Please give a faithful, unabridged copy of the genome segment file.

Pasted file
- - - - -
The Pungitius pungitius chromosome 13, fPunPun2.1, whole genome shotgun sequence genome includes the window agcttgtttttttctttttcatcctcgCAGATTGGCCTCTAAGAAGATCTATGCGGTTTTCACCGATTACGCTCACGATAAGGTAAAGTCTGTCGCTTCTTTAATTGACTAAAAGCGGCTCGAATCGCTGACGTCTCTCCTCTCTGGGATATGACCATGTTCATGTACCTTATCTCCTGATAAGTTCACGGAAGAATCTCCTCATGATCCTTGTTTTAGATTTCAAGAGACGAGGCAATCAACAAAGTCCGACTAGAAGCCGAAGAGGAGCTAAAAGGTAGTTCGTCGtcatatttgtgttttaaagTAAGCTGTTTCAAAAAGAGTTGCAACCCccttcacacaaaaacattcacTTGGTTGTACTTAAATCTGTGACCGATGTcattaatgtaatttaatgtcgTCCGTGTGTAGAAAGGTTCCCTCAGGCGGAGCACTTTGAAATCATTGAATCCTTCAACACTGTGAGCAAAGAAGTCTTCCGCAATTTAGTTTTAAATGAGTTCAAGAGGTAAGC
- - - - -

The Pungitius pungitius chromosome 13, fPunPun2.1, whole genome shotgun sequence genome includes the window agcttgtttttttctttttcatcctcgCAGATTGGCCTCTAAGAAGATCTATGCGGTTTTCACCGATTACGCTCACGATAAGGTAAAGTCTGTCGCTTCTTTAATTGACTAAAAGCGGCTCGAATCGCTGACGTCTCTCCTCTCTGGGATATGACCATGTTCATGTACCTTATCTCCTGATAAGTTCACGGAAGAATCTCCTCATGATCCTTGTTTTAGATTTCAAGAGACGAGGCAATCAACAAAGTCCGACTAGAAGCCGAAGAGGAGCTAAAAGGTAGTTCGTCGtcatatttgtgttttaaagTAAGCTGTTTCAAAAAGAGTTGCAACCCccttcacacaaaaacattcacTTGGTTGTACTTAAATCTGTGACCGATGTcattaatgtaatttaatgtcgTCCGTGTGTAGAAAGGTTCCCTCAGGCGGAGCACTTTGAAATCATTGAATCCTTCAACACTGTGAGCAAAGAAGTCTTCCGCAATTTAGTTTTAAATGAGTTCAAGAGGTAAGC